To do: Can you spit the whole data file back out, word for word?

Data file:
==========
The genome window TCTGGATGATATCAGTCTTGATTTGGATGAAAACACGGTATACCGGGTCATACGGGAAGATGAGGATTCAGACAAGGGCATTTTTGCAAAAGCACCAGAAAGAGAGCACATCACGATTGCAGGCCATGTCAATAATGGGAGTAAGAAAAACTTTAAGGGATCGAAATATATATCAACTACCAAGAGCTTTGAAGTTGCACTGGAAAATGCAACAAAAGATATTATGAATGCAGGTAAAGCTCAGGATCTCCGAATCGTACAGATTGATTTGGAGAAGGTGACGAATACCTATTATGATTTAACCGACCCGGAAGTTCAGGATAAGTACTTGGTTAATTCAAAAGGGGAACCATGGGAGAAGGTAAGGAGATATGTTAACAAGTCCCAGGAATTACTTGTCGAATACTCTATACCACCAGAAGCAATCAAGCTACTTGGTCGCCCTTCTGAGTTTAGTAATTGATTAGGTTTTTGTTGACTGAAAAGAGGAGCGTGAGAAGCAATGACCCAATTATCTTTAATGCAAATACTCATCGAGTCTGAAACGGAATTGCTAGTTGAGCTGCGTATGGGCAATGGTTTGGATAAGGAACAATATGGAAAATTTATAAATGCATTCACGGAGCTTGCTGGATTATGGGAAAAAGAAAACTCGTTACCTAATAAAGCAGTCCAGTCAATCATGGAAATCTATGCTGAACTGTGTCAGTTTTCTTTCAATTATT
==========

The genome window TCTGGATGATATCAGTCTTGATTTGGATGAAAACACGGTATACCGGGTCATACGGGAAGATGAGGATTCAGACAAGGGCATTTTTGCAAAAGCACCAGAAAGAGAGCACATCACGATTGCAGGCCATGTCAATAATGGGAGTAAGAAAAACTTTAAGGGATCGAAATATATATCAACTACCAAGAGCTTTGAAGTTGCACTGGAAAATGCAACAAAAGATATTATGAATGCAGGTAAAGCTCAGGATCTCCGAATCGTACAGATTGATTTGGAGAAGGTGACGAATACCTATTATGATTTAACCGACCCGGAAGTTCAGGATAAGTACTTGGTTAATTCAAAAGGGGAACCATGGGAGAAGGTAAGGAGATATGTTAACAAGTCCCAGGAATTACTTGTCGAATACTCTATACCACCAGAAGCAATCAAGCTACTTGGTCGCCCTTCTGAGTTTAGTAATTGATTAGGTTTTTGTTGACTGAAAAGAGGAGCGTGAGAAGCAATGACCCAATTATCTTTAATGCAAATACTCATCGAGTCTGAAACGGAATTGCTAGTTGAGCTGCGTATGGGCAATGGTTTGGATAAGGAACAATATGGAAAATTTATAAATGCATTCACGGAGCTTGCTGGATTATGGGAAAAAGAAAACTCGTTACCTAATAAAGCAGTCCAGTCAATCATGGAAATCTATGCTGAACTGTGTCAGTTTTCTTTCAATTATT